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EPA Strikes Out on Anti-Fracking Campaign

July 2, 2013

The EPA has worked mightily to demonstrate that Fracking causes water contamination, yet it has struck out again.

While it has backed away from other locations where it originally claimed damage from Fracking, it was at Pavilion, Wyoming that it tried, with great fervor, to prove that Fracking caused water contamination. See February 2012 article Fracking Indictment.

But once again, it couldn’t. This month, the EPA announced it would no longer pursue its investigation, but instead, will allow the Wyoming Department of Environmental Quality (WDEQ) and the Wyoming Oil and Gas Conservation Commission (WOGCC) to take the lead in the scientific investigation of water quality.

The EPA’s initial report, released in December 2011, contained numerous errors which it attempted to correct with a second study. The second study was also replete with errors.

If there was anywhere in the United States that Fracking might have created problems with drinking water, Pavilion was it. The geology was different and more easily susceptible to leakage of natural gas and chemicals into nearby wells.

There had, in fact, been decades where local wells had been contaminated by natural gas. The idea that Fracking was the cause seemed unlikely from the outset, given the history of contaminated wells. Local residents asked the EPA to investigate, hoping that a friendly EPA would establish that Fracking was the cause.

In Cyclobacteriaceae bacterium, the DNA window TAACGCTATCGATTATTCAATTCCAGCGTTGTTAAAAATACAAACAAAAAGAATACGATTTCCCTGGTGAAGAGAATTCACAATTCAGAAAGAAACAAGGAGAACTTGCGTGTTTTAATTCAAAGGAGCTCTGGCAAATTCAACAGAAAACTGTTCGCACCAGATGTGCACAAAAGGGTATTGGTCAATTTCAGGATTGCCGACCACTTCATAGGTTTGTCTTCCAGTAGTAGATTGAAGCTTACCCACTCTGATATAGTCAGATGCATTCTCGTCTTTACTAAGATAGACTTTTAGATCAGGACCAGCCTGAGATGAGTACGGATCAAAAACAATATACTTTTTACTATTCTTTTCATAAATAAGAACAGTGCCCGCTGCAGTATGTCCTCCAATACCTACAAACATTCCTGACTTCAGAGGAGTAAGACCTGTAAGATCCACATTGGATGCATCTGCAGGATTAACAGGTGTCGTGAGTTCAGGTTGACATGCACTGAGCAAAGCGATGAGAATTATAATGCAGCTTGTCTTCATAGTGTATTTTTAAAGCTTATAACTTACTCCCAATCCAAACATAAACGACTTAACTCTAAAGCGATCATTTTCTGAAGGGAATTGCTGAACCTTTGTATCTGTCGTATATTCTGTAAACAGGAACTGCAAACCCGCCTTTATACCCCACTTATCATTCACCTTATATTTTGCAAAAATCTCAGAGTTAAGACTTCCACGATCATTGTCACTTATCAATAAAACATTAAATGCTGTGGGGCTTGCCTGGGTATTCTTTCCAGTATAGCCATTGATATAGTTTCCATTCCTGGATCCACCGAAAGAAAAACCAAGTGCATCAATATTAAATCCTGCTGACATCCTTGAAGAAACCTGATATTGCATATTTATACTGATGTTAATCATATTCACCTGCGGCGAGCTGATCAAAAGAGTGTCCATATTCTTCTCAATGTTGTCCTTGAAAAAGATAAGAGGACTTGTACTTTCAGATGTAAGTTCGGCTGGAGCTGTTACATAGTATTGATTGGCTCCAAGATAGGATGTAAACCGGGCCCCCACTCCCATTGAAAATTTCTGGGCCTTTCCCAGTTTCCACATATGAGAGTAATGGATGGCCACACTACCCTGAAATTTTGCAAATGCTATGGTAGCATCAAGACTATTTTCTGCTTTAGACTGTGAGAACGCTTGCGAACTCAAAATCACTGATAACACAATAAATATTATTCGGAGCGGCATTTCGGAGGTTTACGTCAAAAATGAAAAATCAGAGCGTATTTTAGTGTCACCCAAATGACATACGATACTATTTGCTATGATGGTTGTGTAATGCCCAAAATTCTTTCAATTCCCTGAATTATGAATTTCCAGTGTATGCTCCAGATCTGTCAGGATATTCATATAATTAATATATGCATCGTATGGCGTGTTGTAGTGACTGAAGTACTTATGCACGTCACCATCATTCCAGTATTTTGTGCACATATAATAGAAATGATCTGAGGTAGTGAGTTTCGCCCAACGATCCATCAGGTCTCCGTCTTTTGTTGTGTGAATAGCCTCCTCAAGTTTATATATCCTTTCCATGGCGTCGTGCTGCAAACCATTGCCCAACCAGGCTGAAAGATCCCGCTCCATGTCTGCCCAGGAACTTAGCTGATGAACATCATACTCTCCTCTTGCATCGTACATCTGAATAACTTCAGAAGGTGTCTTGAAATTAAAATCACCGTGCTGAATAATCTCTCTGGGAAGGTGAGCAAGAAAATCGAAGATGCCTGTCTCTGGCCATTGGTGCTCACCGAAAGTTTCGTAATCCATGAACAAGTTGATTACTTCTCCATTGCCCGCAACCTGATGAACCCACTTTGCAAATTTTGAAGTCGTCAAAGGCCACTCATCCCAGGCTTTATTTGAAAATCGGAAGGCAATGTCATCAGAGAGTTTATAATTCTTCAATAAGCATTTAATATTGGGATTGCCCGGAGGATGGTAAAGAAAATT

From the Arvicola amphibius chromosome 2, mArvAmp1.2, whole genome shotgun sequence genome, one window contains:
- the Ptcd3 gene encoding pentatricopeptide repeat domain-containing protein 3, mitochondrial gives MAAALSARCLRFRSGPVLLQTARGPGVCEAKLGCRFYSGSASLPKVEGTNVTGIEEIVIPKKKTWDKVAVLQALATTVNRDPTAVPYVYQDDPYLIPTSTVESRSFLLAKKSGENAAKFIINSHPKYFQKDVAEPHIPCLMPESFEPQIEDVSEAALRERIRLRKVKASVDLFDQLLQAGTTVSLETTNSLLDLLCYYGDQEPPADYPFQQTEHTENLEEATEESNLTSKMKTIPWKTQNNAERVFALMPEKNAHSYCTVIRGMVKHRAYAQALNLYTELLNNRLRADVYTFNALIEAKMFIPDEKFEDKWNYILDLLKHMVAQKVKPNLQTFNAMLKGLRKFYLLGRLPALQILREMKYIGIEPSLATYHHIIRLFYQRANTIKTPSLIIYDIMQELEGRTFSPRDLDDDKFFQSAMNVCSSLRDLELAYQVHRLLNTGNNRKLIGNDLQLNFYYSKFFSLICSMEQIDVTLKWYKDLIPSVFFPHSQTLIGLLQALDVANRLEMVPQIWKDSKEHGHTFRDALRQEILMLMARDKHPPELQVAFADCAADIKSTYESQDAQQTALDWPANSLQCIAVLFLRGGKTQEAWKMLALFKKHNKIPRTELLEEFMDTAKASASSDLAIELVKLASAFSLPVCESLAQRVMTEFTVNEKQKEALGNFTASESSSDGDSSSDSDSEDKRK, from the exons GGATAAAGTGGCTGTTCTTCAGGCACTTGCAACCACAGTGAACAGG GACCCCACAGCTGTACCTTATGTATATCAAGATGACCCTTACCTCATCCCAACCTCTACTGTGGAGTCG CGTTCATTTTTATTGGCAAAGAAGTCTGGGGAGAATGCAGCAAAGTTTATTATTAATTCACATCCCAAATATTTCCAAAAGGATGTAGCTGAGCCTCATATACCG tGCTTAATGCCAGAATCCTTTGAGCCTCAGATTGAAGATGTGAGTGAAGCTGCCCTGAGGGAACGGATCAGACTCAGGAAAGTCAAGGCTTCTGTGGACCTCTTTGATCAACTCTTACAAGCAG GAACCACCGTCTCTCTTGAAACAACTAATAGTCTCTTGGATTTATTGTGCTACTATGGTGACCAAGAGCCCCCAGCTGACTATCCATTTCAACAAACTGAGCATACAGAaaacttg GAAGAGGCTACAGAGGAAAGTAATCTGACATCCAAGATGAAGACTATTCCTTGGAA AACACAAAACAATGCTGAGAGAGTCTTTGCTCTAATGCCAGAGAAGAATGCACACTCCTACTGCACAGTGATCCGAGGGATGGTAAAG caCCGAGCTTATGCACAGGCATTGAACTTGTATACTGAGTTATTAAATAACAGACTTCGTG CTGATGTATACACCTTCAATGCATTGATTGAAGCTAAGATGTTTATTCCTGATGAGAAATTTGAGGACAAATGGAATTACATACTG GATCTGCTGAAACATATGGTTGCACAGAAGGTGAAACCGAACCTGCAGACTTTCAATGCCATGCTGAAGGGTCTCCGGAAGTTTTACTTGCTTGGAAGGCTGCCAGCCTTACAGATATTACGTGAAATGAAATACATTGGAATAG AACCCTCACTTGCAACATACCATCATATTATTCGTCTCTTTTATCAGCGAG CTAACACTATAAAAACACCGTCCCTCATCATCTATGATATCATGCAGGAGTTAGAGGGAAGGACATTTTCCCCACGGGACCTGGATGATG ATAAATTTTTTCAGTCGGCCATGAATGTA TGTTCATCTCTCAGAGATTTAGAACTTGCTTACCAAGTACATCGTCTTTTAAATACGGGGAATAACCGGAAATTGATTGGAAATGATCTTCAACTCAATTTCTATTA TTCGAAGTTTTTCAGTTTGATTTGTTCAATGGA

These residents now feel betrayed by their friend, the EPA.

The EPA has abandoned its efforts, and isn’t waiting for the peer review of its studies.

It’s hard to believe the EPA would have abandoned its efforts before the peer review process was complete if it wasn’t certain its reports were seriously flawed.

This picture, taken in Kettle River, Minnesota, from the August, 1980, issue of the National Geographic, proves that natural gas contamination of wells occurred long before Fracking became an issue. In this instance, Lee Hattenberger is lighting the water from his faucet.

Photo from August, 1980 issue of National Geographic Magazine

Photo from August, 1980 issue of National Geographic Magazine


Environmentalist organizations are up in arms over the turn of events in Pavilion, but if the EPA can’t prove Fracking causes water contamination, who can?

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